An exoplanet so close to its star that its surface is a sea of magma has just become a study that may reveal how these complex worlds exist.
The “world of hell” in question is called 55 Cancri e (aka Janssen) and a new analysis of its orbit and the paths of other exoplanets that orbit the star shows that Janssen may have made it very far from the star, moving slowly towards it. over time and dissolved in the process.
“We’ve learned how the multiplanetary system — one of the most multiplanetary systems we’ve ever discovered — got into the way it is,” says astronomer Lily Zhao of the Flatiron Institute in New York.
All planets have their problems, but the Copernicus system, which is 41 years away (closer to the nearest door), has its own problems. Besides Janssen, five exoplanets orbit the star: Galileo, Brahe, Harriot, and Lipperhey, all of which are much further away from Copernicus than their mysterious cousin.
With its closest orbit, Janssen orbits the star, named Copernicus (the orange branch slightly smaller than the Sun), about once every 18 hours. It is 1.85 times the length of the earth and 8 times its circumference. This means that it is slightly closer to Earth and could be a Super-Earth at a greater distance from its star.
But it is not. Of course not.
The temperature of the side facing the star is 2,573 Kelvin (2,300 degrees Celsius, or 4,172 degrees Fahrenheit), and at night looking away 950 Kelvin. It is much hotter and higher than molten magma.
What Janssen is like inside is anyone’s guess, but research shows that its interior is very different from rocky worlds in our Sun.
We have very little data to collect on exoplanets, even the closest ones to the Copernicus system, so to find out how Janssen got there, Zhao and his team began measuring the orbits of five orbiting exoplanets. stars.
We already knew that Janssen’s method was different from the other four. That’s because there are two main ways we can identify exoplanets based on how they interact with their star.
The first is a transit, when an exoplanet passes between us and a star, it dims its light a bit. Constantly drenched in starlight probably means the surrounding sky.
The second is the radial velocity. This is related to gravity. Every planet orbiting a star has a gravitational force. Gravity is not as strong as a star’s, of course, but it causes the star to “wobble” a little on the spot.
This is reflected in the change in the wavelength of the star’s light: a little stretching when the star is moving away from us (redshifted) and compression when the star is moving towards us (blueshifted).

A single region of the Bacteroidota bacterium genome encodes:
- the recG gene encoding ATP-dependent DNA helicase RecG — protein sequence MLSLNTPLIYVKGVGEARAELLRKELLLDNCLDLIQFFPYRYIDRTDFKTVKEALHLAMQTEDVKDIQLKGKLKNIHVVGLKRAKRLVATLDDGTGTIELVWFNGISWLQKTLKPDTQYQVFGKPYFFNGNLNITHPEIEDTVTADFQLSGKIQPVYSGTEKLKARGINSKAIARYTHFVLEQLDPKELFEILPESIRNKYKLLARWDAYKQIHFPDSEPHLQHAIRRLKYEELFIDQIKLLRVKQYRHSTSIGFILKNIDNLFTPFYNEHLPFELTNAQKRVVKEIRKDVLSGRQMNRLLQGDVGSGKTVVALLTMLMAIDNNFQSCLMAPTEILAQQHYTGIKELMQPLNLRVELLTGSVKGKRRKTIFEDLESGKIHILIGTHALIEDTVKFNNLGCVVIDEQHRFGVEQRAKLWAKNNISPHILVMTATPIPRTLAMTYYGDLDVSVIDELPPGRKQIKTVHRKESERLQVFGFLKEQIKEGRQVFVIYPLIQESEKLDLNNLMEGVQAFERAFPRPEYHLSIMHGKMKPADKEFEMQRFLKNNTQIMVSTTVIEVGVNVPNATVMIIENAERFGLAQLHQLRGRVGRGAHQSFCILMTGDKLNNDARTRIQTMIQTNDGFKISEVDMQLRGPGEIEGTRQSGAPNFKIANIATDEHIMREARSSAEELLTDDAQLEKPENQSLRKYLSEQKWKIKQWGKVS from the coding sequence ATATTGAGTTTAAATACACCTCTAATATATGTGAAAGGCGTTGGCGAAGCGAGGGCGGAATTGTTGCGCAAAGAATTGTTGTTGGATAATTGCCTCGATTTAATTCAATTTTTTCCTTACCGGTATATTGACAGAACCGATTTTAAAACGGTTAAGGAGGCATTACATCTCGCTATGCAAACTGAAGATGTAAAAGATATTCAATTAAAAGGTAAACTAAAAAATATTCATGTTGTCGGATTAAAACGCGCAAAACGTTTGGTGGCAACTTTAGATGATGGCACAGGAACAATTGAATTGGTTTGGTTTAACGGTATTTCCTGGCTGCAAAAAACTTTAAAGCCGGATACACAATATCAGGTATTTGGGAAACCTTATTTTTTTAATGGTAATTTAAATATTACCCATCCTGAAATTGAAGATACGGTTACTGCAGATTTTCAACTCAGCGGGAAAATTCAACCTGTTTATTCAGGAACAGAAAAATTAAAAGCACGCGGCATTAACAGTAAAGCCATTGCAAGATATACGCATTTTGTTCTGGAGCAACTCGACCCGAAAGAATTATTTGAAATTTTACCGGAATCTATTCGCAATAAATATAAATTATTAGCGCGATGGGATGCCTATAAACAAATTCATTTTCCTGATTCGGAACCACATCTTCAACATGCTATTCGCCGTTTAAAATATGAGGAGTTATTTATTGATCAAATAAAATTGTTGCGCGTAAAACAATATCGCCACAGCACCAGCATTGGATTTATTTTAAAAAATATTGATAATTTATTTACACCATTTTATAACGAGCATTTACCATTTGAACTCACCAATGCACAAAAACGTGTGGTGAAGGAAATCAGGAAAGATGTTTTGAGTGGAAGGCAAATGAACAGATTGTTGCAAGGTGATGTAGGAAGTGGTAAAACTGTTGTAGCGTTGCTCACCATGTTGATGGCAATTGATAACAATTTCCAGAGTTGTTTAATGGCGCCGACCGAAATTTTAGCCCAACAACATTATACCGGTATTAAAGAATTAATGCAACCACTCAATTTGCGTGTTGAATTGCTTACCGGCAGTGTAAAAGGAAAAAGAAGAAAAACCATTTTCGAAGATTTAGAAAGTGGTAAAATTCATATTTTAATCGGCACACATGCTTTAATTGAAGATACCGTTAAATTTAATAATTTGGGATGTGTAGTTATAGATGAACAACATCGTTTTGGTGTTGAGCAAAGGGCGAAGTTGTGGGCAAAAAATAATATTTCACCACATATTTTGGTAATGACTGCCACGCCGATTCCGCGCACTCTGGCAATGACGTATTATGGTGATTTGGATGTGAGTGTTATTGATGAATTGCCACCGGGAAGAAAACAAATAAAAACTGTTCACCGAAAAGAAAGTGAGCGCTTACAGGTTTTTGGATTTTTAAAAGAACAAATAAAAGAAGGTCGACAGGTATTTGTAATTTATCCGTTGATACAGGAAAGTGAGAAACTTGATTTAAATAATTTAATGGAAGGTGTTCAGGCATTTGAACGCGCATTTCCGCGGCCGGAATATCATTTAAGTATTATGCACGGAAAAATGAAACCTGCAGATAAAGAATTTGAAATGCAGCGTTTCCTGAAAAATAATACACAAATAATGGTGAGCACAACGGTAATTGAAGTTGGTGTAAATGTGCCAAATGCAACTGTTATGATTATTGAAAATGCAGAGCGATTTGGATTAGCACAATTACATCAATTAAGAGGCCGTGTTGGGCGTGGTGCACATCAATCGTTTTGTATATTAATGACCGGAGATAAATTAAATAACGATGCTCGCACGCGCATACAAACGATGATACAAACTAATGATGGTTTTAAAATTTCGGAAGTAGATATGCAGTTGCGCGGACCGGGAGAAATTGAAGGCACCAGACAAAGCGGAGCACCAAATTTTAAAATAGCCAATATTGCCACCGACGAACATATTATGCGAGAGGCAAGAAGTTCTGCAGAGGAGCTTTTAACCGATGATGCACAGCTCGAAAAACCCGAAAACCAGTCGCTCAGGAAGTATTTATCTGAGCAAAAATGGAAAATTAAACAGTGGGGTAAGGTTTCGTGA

All five Copernicus exoplanets were detected by radial velocity, but later observations confirmed that Janssen and Galileo were the only ones observed to be moving.
This means that it is possible that the two are not on the same orbital plane as Brahe, Harriot, and Lipperhey, and Galileo’s journey is so difficult that astronomers have failed to measure its height and temperature, so it is not shared with Janssen. or orbital plane.
Researchers discovered more about Janssen’s method. When a star rotates, the light coming from the direction it is rotating towards us is bent a little, and the light coming from the direction it is rotating is stretched a little. Using a powerful new instrument, the EXtreme PREcision Spectrometer (EXPRES) at the Lowell Observatory in Arizona, the team can see the movement of Janssen across the star, from the blue side to the red, following its path with great precision.
This revealed that the exoplanet follows a path around the star’s equator. Previous studies have found that Copernicus’ companion, a slightly redder one, may have disrupted the system, pulling exoplanets into an orbital plane that is focused from the star’s orbit.
Zhao and his colleagues believe that interactions between exoplanets may push Janssen into a decaying orbit around the star, bringing it closer. Because Copernicus orbits, it collapses a bit, creating a small hole around the equator, where gravity is strongest. The exoplanet, naturally, was drawn to this region.
It is possible that Galileo is doing the same on the shorter 14.7 day orbit, although further observations will be needed to determine this. (Brahe has an orbit of 44.4 days, Harriot 260 days, and Lipperhey 5,574 days.)
This work presents a method for studying the history of exoplanets in close orbits with their stars.
Of particular interest are exoplanets called hot Jupiters: gas giants with orbits of less than a day. These worlds present an interesting paradox because they are too close to their stars to allow the formation of a dense atmosphere. Inward migration is one way these bright exoplanets can get very close to the star.
This work shows that the model can be transparent.
“The spin-orbit coupling of [Janssen] the researchers write, “they prefer the deep belief of long-term planetary migrations,” meaning that the termination of the tides is due to global incompatibility and/or planetary tides.
Research has been published in Nature Astronomy.